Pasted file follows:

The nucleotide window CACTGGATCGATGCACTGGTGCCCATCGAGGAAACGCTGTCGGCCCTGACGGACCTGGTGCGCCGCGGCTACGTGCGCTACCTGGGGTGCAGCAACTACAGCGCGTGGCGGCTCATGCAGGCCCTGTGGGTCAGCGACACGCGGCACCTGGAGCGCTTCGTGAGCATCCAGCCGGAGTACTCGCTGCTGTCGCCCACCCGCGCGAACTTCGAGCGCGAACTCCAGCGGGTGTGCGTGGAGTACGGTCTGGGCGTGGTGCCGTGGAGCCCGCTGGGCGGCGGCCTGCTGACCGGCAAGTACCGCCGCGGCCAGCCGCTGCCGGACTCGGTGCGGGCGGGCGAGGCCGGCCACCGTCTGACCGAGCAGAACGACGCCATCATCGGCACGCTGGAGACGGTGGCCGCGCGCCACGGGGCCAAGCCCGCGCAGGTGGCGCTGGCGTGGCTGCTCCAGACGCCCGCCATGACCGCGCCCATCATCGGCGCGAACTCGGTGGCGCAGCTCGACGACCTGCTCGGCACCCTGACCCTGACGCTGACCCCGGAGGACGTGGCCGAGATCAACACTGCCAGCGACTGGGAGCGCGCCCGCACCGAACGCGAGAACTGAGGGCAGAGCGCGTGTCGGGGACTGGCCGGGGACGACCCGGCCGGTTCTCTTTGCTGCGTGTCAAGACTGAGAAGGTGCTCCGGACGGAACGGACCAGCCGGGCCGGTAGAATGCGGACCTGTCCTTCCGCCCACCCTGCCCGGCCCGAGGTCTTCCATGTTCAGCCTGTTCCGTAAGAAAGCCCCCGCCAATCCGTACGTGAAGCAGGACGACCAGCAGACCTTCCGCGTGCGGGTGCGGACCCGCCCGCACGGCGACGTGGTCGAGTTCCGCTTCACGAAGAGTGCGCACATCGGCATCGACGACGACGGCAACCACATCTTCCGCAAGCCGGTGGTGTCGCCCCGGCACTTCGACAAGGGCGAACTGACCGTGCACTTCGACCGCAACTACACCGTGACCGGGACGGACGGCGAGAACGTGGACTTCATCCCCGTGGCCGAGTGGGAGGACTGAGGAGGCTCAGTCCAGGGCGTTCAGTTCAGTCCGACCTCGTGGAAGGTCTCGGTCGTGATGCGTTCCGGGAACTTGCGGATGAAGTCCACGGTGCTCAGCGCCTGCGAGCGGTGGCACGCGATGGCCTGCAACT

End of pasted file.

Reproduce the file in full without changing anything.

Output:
The nucleotide window CACTGGATCGATGCACTGGTGCCCATCGAGGAAACGCTGTCGGCCCTGACGGACCTGGTGCGCCGCGGCTACGTGCGCTACCTGGGGTGCAGCAACTACAGCGCGTGGCGGCTCATGCAGGCCCTGTGGGTCAGCGACACGCGGCACCTGGAGCGCTTCGTGAGCATCCAGCCGGAGTACTCGCTGCTGTCGCCCACCCGCGCGAACTTCGAGCGCGAACTCCAGCGGGTGTGCGTGGAGTACGGTCTGGGCGTGGTGCCGTGGAGCCCGCTGGGCGGCGGCCTGCTGACCGGCAAGTACCGCCGCGGCCAGCCGCTGCCGGACTCGGTGCGGGCGGGCGAGGCCGGCCACCGTCTGACCGAGCAGAACGACGCCATCATCGGCACGCTGGAGACGGTGGCCGCGCGCCACGGGGCCAAGCCCGCGCAGGTGGCGCTGGCGTGGCTGCTCCAGACGCCCGCCATGACCGCGCCCATCATCGGCGCGAACTCGGTGGCGCAGCTCGACGACCTGCTCGGCACCCTGACCCTGACGCTGACCCCGGAGGACGTGGCCGAGATCAACACTGCCAGCGACTGGGAGCGCGCCCGCACCGAACGCGAGAACTGAGGGCAGAGCGCGTGTCGGGGACTGGCCGGGGACGACCCGGCCGGTTCTCTTTGCTGCGTGTCAAGACTGAGAAGGTGCTCCGGACGGAACGGACCAGCCGGGCCGGTAGAATGCGGACCTGTCCTTCCGCCCACCCTGCCCGGCCCGAGGTCTTCCATGTTCAGCCTGTTCCGTAAGAAAGCCCCCGCCAATCCGTACGTGAAGCAGGACGACCAGCAGACCTTCCGCGTGCGGGTGCGGACCCGCCCGCACGGCGACGTGGTCGAGTTCCGCTTCACGAAGAGTGCGCACATCGGCATCGACGACGACGGCAACCACATCTTCCGCAAGCCGGTGGTGTCGCCCCGGCACTTCGACAAGGGCGAACTGACCGTGCACTTCGACCGCAACTACACCGTGACCGGGACGGACGGCGAGAACGTGGACTTCATCCCCGTGGCCGAGTGGGAGGACTGAGGAGGCTCAGTCCAGGGCGTTCAGTTCAGTCCGACCTCGTGGAAGGTCTCGGTCGTGATGCGTTCCGGGAACTTGCGGATGAAGTCCACGGTGCTCAGCGCCTGCGAGCGGTGGCACGCGATGGCCTGCAACT